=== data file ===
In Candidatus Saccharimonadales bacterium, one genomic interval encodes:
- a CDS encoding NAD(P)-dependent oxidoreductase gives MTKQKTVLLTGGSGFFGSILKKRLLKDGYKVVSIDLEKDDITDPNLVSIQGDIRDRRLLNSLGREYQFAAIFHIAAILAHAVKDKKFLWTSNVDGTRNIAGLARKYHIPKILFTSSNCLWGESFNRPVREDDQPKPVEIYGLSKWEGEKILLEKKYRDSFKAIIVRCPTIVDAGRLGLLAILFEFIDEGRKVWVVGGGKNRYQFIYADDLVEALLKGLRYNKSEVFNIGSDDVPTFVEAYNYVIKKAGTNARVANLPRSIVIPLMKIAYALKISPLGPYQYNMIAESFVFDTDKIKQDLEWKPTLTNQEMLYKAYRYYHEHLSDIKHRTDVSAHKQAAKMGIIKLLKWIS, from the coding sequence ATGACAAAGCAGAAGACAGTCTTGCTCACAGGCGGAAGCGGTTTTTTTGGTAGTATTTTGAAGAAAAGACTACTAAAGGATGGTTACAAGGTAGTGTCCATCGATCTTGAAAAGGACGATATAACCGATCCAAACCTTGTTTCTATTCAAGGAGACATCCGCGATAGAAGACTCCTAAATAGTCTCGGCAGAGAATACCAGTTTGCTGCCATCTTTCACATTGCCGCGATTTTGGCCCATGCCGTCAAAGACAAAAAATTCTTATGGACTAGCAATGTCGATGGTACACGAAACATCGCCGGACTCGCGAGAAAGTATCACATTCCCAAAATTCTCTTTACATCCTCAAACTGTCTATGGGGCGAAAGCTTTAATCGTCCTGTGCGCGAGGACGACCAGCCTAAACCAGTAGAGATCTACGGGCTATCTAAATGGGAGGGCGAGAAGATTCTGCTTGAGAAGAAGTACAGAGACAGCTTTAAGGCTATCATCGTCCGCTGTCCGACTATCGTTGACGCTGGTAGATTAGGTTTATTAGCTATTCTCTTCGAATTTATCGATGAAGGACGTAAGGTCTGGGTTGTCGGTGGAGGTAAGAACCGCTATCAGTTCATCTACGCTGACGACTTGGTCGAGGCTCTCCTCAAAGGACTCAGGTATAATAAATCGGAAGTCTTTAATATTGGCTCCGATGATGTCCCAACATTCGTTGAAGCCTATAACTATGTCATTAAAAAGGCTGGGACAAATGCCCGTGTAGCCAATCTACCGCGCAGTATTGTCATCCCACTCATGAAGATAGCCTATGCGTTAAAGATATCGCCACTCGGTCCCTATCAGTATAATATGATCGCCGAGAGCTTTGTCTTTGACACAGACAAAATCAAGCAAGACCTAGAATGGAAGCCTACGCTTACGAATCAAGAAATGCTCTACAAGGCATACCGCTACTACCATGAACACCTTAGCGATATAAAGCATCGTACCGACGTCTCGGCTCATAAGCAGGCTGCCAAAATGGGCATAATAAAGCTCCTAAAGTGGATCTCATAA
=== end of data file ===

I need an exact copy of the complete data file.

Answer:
In Candidatus Saccharimonadales bacterium, one genomic interval encodes:
- a CDS encoding NAD(P)-dependent oxidoreductase gives MTKQKTVLLTGGSGFFGSILKKRLLKDGYKVVSIDLEKDDITDPNLVSIQGDIRDRRLLNSLGREYQFAAIFHIAAILAHAVKDKKFLWTSNVDGTRNIAGLARKYHIPKILFTSSNCLWGESFNRPVREDDQPKPVEIYGLSKWEGEKILLEKKYRDSFKAIIVRCPTIVDAGRLGLLAILFEFIDEGRKVWVVGGGKNRYQFIYADDLVEALLKGLRYNKSEVFNIGSDDVPTFVEAYNYVIKKAGTNARVANLPRSIVIPLMKIAYALKISPLGPYQYNMIAESFVFDTDKIKQDLEWKPTLTNQEMLYKAYRYYHEHLSDIKHRTDVSAHKQAAKMGIIKLLKWIS, from the coding sequence ATGACAAAGCAGAAGACAGTCTTGCTCACAGGCGGAAGCGGTTTTTTTGGTAGTATTTTGAAGAAAAGACTACTAAAGGATGGTTACAAGGTAGTGTCCATCGATCTTGAAAAGGACGATATAACCGATCCAAACCTTGTTTCTATTCAAGGAGACATCCGCGATAGAAGACTCCTAAATAGTCTCGGCAGAGAATACCAGTTTGCTGCCATCTTTCACATTGCCGCGATTTTGGCCCATGCCGTCAAAGACAAAAAATTCTTATGGACTAGCAATGTCGATGGTACACGAAACATCGCCGGACTCGCGAGAAAGTATCACATTCCCAAAATTCTCTTTACATCCTCAAACTGTCTATGGGGCGAAAGCTTTAATCGTCCTGTGCGCGAGGACGACCAGCCTAAACCAGTAGAGATCTACGGGCTATCTAAATGGGAGGGCGAGAAGATTCTGCTTGAGAAGAAGTACAGAGACAGCTTTAAGGCTATCATCGTCCGCTGTCCGACTATCGTTGACGCTGGTAGATTAGGTTTATTAGCTATTCTCTTCGAATTTATCGATGAAGGACGTAAGGTCTGGGTTGTCGGTGGAGGTAAGAACCGCTATCAGTTCATCTACGCTGACGACTTGGTCGAGGCTCTCCTCAAAGGACTCAGGTATAATAAATCGGAAGTCTTTAATATTGGCTCCGATGATGTCCCAACATTCGTTGAAGCCTATAACTATGTCATTAAAAAGGCTGGGACAAATGCCCGTGTAGCCAATCTACCGCGCAGTATTGTCATCCCACTCATGAAGATAGCCTATGCGTTAAAGATATCGCCACTCGGTCCCTATCAGTATAATATGATCGCCGAGAGCTTTGTCTTTGACACAGACAAAATCAAGCAAGACCTAGAATGGAAGCCTACGCTTACGAATCAAGAAATGCTCTACAAGGCATACCGCTACTACCATGAACACCTTAGCGATATAAAGCATCGTACCGACGTCTCGGCTCATAAGCAGGCTGCCAAAATGGGCATAATAAAGCTCCTAAAGTGGATCTCATAA